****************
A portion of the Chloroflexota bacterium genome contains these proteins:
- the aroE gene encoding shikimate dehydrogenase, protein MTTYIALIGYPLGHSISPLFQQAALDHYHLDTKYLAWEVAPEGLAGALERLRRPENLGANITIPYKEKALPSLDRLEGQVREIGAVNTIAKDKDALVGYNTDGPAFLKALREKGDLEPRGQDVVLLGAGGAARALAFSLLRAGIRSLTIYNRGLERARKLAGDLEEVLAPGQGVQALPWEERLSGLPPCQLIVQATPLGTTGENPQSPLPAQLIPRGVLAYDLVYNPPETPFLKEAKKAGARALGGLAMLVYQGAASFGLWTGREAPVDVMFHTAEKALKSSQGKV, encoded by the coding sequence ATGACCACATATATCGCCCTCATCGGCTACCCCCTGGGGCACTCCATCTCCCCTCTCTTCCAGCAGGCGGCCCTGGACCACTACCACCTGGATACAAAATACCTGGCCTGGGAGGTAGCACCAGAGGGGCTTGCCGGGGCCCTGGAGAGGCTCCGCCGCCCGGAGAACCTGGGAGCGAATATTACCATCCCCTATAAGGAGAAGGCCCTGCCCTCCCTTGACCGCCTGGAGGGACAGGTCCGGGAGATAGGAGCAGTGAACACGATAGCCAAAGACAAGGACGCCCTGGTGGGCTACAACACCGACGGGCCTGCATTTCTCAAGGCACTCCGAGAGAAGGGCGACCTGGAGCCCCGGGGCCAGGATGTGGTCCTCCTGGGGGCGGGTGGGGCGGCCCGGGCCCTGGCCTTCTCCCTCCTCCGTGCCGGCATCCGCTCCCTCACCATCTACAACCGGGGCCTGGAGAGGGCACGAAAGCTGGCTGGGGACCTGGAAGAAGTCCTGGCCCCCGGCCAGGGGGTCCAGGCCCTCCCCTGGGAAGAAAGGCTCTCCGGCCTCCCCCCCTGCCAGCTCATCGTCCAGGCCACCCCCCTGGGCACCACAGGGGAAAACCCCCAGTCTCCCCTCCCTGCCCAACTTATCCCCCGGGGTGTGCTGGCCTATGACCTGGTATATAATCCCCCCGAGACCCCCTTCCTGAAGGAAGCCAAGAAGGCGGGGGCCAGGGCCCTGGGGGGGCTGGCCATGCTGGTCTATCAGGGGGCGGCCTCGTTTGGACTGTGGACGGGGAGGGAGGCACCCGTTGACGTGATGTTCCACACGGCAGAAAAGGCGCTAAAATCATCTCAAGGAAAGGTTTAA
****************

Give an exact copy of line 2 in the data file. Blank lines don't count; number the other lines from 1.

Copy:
- the aroE gene encoding shikimate dehydrogenase, protein MTTYIALIGYPLGHSISPLFQQAALDHYHLDTKYLAWEVAPEGLAGALERLRRPENLGANITIPYKEKALPSLDRLEGQVREIGAVNTIAKDKDALVGYNTDGPAFLKALREKGDLEPRGQDVVLLGAGGAARALAFSLLRAGIRSLTIYNRGLERARKLAGDLEEVLAPGQGVQALPWEERLSGLPPCQLIVQATPLGTTGENPQSPLPAQLIPRGVLAYDLVYNPPETPFLKEAKKAGARALGGLAMLVYQGAASFGLWTGREAPVDVMFHTAEKALKSSQGKV, encoded by the coding sequence ATGACCACATATATCGCCCTCATCGGCTACCCCCTGGGGCACTCCATCTCCCCTCTCTTCCAGCAGGCGGCCCTGGACCACTACCACCTGGATACAAAATACCTGGCCTGGGAGGTAGCACCAGAGGGGCTTGCCGGGGCCCTGGAGAGGCTCCGCCGCCCGGAGAACCTGGGAGCGAATATTACCATCCCCTATAAGGAGAAGGCCCTGCCCTCCCTTGACCGCCTGGAGGGACAGGTCCGGGAGATAGGAGCAGTGAACACGATAGCCAAAGACAAGGACGCCCTGGTGGGCTACAACACCGACGGGCCTGCATTTCTCAAGGCACTCCGAGAGAAGGGCGACCTGGAGCCCCGGGGCCAGGATGTGGTCCTCCTGGGGGCGGGTGGGGCGGCCCGGGCCCTGGCCTTCTCCCTCCTCCGTGCCGGCATCCGCTCCCTCACCATCTACAACCGGGGCCTGGAGAGGGCACGAAAGCTGGCTGGGGACCTGGAAGAAGTCCTGGCCCCCGGCCAGGGGGTCCAGGCCCTCCCCTGGGAAGAAAGGCTCTCCGGCCTCCCCCCCTGCCAGCTCATCGTCCAGGCCACCCCCCTGGGCACCACAGGGGAAAACCCCCAGTCTCCCCTCCCTGCCCAACTTATCCCCCGGGGTGTGCTGGCCTATGACCTGGTATATAATCCCCCCGAGACCCCCTTCCTGAAGGAAGCCAAGAAGGCGGGGGCCAGGGCCCTGGGGGGGCTGGCCATGCTGGTCTATCAGGGGGCGGCCTCGTTTGGACTGTGGACGGGGAGGGAGGCACCCGTTGACGTGATGTTCCACACGGCAGAAAAGGCGCTAAAATCATCTCAAGGAAAGGTTTAA